In Direct Commercial Funding, Inc. v. Beacon Hill Estates, LLC, 407 S.W.3d 398 (Tex. App.--Houston 14th Dis. 2013, no pet.), the trial court signed an order granting the defamation defendant's motion to dismiss six weeks after the motion was denied by operation of law.
After considering the plain language of the statute and its purpose, the Houston court concluded a trial court is not authorized to grant a motion to dismiss under the Act more than thirty days after the hearing on the motion. Direct Comm'l Funding, 407 S.W.3d at 401-02.
As the court explained:
"The entire Act is directed toward the expeditious dismissal and appeal of suits that are brought to punish or prevent the exercise of certain constitutional rights. The distinction drawn by the legislature between extendable deadlines and firm deadlines--and more particularly, the mandatory deadline that applies to the trial court's authority to rule on a motion to dismiss--would be meaningless if the trial court, acting sua sponte, could reverse the consequences imposed by statute for the failure to timely act." Id. at 401.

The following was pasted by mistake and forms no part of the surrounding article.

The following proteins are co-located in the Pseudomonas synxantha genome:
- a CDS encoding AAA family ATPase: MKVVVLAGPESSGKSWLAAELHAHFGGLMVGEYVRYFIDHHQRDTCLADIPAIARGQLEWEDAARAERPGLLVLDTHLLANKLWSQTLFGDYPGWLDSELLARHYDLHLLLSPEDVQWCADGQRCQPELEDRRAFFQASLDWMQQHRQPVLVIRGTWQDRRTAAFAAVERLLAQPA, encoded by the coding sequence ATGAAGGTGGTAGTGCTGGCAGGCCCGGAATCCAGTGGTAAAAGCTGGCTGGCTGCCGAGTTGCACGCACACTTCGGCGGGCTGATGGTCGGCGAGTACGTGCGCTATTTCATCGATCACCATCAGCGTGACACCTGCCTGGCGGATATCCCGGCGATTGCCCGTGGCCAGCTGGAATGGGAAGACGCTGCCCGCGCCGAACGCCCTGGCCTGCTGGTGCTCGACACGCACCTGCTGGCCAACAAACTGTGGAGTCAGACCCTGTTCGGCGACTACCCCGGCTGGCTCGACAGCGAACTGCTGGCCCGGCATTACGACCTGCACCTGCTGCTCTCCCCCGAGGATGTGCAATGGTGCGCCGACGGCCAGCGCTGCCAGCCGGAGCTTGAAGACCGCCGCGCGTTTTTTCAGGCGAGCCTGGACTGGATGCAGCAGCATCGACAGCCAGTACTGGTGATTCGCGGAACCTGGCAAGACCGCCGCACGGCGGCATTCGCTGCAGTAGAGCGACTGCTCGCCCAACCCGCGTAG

The court further rejected any suggestion that Texas Rule of Civil Procedure 329b provided authority for the trial court to grant the motion to dismiss after it had been denied by operation of law. Rule 329b, which governs motions for new trial and motions to modify, correct, or reform judgments, specifically empowers a trial court to "grant a new trial or to vacate, modify, correct, or reform the judgment until thirty days after all such timely-filed motions are overruled, either by a written and signed order or by operation of law, whichever occurs first." Tex. R. Civ. P. 329b(e).
But, as the Houston court noted, the TCPA does not contain an analogous provision empowering the trial court to grant a motion to dismiss after it has been overruled by operation of law. Direct Comm'l Funding, 407 S.W.3d at 402.